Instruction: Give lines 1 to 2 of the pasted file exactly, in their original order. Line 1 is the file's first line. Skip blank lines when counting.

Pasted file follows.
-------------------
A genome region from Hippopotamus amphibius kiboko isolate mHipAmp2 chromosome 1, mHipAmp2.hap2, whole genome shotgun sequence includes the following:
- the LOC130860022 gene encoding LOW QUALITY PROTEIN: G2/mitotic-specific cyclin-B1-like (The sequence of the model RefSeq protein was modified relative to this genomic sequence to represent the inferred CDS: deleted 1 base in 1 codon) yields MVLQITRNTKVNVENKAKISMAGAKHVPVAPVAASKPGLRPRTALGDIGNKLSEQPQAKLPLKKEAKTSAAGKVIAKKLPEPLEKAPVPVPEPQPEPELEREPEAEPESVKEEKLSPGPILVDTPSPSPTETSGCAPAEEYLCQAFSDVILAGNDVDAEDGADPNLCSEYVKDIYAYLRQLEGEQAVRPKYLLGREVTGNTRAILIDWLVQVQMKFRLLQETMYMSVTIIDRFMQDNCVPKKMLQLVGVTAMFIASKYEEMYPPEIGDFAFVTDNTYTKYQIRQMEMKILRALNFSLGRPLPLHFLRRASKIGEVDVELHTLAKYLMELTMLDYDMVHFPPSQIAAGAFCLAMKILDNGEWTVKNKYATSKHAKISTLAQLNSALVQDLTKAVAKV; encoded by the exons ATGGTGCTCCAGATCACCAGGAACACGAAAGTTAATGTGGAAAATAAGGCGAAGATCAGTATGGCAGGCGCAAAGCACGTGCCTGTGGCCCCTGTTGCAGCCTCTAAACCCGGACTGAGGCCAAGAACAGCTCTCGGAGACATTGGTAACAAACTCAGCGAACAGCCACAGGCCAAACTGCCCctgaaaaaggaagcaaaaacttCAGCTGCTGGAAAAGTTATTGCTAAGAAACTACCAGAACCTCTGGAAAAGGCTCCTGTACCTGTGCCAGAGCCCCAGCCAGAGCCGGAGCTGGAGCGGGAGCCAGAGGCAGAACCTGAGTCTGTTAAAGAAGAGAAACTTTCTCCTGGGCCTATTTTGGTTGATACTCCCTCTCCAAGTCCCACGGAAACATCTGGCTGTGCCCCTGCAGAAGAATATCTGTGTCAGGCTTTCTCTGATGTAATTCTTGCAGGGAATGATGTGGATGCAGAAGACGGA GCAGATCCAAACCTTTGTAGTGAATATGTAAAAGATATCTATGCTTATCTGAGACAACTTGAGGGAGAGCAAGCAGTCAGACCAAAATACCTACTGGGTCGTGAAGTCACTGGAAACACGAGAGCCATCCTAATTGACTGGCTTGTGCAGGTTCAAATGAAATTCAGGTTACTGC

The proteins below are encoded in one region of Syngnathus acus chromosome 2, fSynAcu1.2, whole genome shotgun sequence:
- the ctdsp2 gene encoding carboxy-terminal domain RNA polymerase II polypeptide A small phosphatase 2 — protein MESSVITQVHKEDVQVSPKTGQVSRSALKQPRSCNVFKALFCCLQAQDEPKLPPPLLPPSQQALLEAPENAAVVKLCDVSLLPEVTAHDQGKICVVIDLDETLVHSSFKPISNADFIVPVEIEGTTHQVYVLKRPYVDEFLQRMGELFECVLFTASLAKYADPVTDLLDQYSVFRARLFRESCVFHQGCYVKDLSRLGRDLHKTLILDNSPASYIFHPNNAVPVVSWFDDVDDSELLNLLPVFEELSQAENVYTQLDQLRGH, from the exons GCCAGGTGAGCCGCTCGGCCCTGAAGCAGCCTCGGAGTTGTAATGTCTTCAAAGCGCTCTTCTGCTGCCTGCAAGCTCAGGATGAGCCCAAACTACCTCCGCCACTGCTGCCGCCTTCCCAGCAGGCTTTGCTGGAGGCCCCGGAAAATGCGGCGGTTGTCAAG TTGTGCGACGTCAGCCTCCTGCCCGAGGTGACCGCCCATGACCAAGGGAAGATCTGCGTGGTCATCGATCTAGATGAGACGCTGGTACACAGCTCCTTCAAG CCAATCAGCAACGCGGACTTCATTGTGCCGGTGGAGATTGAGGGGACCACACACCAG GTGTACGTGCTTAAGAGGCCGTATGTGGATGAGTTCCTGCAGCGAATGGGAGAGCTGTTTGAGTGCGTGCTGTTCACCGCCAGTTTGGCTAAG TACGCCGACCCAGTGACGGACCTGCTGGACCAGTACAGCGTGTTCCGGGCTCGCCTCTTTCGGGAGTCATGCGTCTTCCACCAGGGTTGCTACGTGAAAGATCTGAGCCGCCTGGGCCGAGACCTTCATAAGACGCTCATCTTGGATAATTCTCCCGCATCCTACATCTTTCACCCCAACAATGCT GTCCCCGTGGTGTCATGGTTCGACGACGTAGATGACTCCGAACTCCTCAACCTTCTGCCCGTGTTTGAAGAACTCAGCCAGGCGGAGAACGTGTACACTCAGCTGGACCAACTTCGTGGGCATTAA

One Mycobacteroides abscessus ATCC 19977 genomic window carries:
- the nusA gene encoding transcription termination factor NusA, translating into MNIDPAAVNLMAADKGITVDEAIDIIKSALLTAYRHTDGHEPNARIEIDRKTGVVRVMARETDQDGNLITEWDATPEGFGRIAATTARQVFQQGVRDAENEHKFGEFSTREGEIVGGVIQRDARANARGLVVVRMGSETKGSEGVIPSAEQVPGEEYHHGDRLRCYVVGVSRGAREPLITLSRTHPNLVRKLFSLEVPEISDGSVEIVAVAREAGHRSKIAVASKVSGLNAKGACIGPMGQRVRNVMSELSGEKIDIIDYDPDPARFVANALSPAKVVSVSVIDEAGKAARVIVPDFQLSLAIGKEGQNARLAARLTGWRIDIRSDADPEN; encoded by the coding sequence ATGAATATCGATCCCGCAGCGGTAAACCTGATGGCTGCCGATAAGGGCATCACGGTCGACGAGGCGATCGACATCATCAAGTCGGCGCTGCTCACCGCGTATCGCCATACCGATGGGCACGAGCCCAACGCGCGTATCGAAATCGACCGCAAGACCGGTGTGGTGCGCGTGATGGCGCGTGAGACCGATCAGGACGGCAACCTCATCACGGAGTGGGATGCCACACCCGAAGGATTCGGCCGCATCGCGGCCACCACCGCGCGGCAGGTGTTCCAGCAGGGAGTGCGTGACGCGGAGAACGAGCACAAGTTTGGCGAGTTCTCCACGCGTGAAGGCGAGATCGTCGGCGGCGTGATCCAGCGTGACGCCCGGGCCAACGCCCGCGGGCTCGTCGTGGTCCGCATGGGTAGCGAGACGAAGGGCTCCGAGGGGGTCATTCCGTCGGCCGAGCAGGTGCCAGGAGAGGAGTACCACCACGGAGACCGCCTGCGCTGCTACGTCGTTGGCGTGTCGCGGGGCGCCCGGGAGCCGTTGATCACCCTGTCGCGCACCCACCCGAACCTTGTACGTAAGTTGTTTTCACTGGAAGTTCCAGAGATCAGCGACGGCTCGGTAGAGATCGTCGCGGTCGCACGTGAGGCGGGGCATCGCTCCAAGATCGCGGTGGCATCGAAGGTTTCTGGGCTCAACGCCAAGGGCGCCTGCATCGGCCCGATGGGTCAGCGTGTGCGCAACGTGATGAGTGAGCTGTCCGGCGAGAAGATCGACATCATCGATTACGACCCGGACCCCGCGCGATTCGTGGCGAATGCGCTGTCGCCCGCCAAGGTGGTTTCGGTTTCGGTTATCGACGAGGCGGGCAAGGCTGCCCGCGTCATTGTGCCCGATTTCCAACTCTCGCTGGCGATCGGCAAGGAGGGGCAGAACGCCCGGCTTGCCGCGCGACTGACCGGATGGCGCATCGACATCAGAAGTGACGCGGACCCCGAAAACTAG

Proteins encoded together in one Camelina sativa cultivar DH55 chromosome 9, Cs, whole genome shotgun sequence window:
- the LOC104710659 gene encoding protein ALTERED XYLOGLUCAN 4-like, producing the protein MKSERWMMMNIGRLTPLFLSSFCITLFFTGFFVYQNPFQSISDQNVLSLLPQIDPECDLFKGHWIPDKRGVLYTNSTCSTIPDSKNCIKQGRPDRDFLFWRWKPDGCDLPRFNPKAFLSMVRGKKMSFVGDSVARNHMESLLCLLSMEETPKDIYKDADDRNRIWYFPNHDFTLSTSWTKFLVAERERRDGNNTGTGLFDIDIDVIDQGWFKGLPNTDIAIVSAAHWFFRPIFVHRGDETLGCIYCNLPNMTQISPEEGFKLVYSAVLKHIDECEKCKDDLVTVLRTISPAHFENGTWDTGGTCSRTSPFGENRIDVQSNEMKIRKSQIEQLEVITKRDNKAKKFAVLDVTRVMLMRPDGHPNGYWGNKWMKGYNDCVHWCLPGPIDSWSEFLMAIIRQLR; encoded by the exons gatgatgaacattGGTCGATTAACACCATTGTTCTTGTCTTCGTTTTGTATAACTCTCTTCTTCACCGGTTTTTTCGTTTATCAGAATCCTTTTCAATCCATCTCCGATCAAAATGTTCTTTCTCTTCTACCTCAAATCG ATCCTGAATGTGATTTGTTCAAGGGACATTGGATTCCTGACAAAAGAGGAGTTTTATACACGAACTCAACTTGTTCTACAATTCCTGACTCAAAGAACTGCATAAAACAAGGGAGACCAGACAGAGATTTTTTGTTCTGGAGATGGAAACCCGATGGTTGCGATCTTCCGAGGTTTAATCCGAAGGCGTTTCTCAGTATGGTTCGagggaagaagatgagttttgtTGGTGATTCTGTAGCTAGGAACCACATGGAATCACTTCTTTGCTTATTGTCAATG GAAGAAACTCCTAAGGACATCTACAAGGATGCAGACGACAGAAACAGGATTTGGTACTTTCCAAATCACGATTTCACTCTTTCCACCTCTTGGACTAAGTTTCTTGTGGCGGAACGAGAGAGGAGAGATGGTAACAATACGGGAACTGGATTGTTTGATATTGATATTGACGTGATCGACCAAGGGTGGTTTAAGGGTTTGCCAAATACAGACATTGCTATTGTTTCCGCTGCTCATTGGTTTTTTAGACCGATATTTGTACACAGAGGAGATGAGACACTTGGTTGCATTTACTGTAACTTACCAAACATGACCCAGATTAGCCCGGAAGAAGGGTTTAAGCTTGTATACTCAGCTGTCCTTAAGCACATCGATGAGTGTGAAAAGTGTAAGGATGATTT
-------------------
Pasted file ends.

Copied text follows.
A genome region from Hippopotamus amphibius kiboko isolate mHipAmp2 chromosome 1, mHipAmp2.hap2, whole genome shotgun sequence includes the following:
- the LOC130860022 gene encoding LOW QUALITY PROTEIN: G2/mitotic-specific cyclin-B1-like (The sequence of the model RefSeq protein was modified relative to this genomic sequence to represent the inferred CDS: deleted 1 base in 1 codon) yields MVLQITRNTKVNVENKAKISMAGAKHVPVAPVAASKPGLRPRTALGDIGNKLSEQPQAKLPLKKEAKTSAAGKVIAKKLPEPLEKAPVPVPEPQPEPELEREPEAEPESVKEEKLSPGPILVDTPSPSPTETSGCAPAEEYLCQAFSDVILAGNDVDAEDGADPNLCSEYVKDIYAYLRQLEGEQAVRPKYLLGREVTGNTRAILIDWLVQVQMKFRLLQETMYMSVTIIDRFMQDNCVPKKMLQLVGVTAMFIASKYEEMYPPEIGDFAFVTDNTYTKYQIRQMEMKILRALNFSLGRPLPLHFLRRASKIGEVDVELHTLAKYLMELTMLDYDMVHFPPSQIAAGAFCLAMKILDNGEWTVKNKYATSKHAKISTLAQLNSALVQDLTKAVAKV; encoded by the exons ATGGTGCTCCAGATCACCAGGAACACGAAAGTTAATGTGGAAAATAAGGCGAAGATCAGTATGGCAGGCGCAAAGCACGTGCCTGTGGCCCCTGTTGCAGCCTCTAAACCCGGACTGAGGCCAAGAACAGCTCTCGGAGACATTGGTAACAAACTCAGCGAACAGCCACAGGCCAAACTGCCCctgaaaaaggaagcaaaaacttCAGCTGCTGGAAAAGTTATTGCTAAGAAACTACCAGAACCTCTGGAAAAGGCTCCTGTACCTGTGCCAGAGCCCCAGCCAGAGCCGGAGCTGGAGCGGGAGCCAGAGGCAGAACCTGAGTCTGTTAAAGAAGAGAAACTTTCTCCTGGGCCTATTTTGGTTGATACTCCCTCTCCAAGTCCCACGGAAACATCTGGCTGTGCCCCTGCAGAAGAATATCTGTGTCAGGCTTTCTCTGATGTAATTCTTGCAGGGAATGATGTGGATGCAGAAGACGGA GCAGATCCAAACCTTTGTAGTGAATATGTAAAAGATATCTATGCTTATCTGAGACAACTTGAGGGAGAGCAAGCAGTCAGACCAAAATACCTACTGGGTCGTGAAGTCACTGGAAACACGAGAGCCATCCTAATTGACTGGCTTGTGCAGGTTCAAATGAAATTCAGGTTACTGC